Kitchen Garden Guides

Tuesday, April 12, 2011

Seeds, glorious seeds; what more could you ask for....

... so the song from "Oliver" goes... well, it would've if I'd had a say!

I must have written this same kind of post a dozen times, with reference to that song! To me, seeds are the elixir of life. I am never happier than when messing about with seeds.



Here are some of the tomato seeds I have collected this year and it is interesting to see how different the colours of the fresh seeds are. It has been a shockingly cold summer for tomatoes here and these tomatoes have all behaved differently...



The Jaune Flambe ripened first by far but were not all that flavoursome (although people tell me they usually are). Next came the Rouge de Marmande which outperformed all the others by miles.... or by kilograms. Every Rouge de Marmande bush was laden to breaking point with hands of big, luscious tomatoes that have ripened  quite well late in the season, giving me at least a few bottles of passata for winter and plenty of fried tomatoes to have with my mushrooms for breakfast. Those which were here in my hothouse when I moved in a year ago I named Kate's Medium Prolific. They have ripened sporadically but I have never seen so many medium sized tomatoes on a plant before. Last year they continued ripening right into winter in the hothouse but this year I planted them outside as well. Hillbilly  is popular here but failed to impress me this year, there being few fruit and lacking flavour. Green Zebra I found to be less than ordinary, having a squishy texture and very watery.


I love vegetables that form beautiful seed heads like this carrot. Who would expect one carrot to shoot a spike up to 3m into the air and top it firstly with a mass of fine, white flowers and finally settling to this cap of soft, faun seeds? Nature is incredible.




This is the first time I have seen garlic bulbils "in the flesh". The garlic we usually grew in Adelaide did not do do this....well, mine never did! So, as well as a good, strong heads of garlic, I have ended up with  solid balls of baby garlics, wrapped in brown paper, each on a nice little stick.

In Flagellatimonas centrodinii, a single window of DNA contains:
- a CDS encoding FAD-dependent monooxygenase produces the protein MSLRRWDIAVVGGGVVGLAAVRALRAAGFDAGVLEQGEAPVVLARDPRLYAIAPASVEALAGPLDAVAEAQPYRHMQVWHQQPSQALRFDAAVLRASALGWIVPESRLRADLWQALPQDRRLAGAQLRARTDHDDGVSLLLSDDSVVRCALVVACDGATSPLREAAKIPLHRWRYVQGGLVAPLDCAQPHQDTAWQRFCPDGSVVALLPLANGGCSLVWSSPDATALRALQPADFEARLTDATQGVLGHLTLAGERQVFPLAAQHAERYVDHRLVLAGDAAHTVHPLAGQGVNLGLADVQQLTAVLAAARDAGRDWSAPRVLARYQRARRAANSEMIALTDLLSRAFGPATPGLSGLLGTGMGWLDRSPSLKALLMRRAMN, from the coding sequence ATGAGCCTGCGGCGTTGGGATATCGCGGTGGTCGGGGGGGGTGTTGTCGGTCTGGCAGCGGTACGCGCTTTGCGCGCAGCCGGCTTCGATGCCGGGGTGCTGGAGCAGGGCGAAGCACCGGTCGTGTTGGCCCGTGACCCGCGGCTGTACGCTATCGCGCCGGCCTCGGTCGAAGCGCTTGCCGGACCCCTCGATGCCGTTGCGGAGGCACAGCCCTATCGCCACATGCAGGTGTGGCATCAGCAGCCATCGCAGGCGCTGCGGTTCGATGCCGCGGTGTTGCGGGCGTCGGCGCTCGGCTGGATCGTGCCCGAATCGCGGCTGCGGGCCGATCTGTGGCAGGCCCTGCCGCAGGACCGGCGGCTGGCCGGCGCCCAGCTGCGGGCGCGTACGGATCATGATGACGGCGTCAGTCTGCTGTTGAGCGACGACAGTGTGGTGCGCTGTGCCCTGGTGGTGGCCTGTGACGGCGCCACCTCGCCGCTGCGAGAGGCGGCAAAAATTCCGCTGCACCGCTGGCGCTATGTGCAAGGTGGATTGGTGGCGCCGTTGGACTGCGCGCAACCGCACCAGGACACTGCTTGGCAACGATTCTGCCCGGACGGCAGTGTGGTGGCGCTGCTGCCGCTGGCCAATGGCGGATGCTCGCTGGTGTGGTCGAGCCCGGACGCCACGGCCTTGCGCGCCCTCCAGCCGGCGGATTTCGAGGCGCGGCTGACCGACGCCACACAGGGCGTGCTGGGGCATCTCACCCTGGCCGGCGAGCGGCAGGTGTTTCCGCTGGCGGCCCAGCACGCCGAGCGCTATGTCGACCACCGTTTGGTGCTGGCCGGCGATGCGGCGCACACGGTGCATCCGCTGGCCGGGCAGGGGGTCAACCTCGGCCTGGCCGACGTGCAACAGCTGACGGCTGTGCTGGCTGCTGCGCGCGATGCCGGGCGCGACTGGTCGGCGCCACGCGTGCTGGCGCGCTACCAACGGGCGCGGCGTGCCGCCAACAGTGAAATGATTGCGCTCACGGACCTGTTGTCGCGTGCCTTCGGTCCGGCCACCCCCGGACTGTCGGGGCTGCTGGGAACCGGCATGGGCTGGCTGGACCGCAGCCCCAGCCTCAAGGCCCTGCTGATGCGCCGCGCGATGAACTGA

I will be planting them out into foam boxes this week. This is a cheap but time consuming way of increasing your planting stock for future years.


Patrick said...

Those are pretty small bulbils, maybe from a porcelain type garlic? Anyway, they will take several years of replanting to get full sized bulbs. Purple stripe type garlic has larger bulbils, and from this you can sometimes get good sized bulbs in 2 years.

You might find these bulbils make good fresh or 'spring' garlic, that is garlic harvested fresh when it's still immature.

Kate said...

I don't know the variety it came from Patrick but they grew in the Cygnet community garden and the heads were full of big, meaty, nice strong purple garlic cloves. I will certainly try some of them fresh, as you suggest and grow some of them on for future years.

Tanya Wade said...

Hi am your newest follower and am so looking forward to reading your blogs....I am in Tasmania and i agree we did not have a good summer for tomatoes.....
My blog is

Kate said...

Hi Tanya, welcome to my blog. I look forward to reading yours too.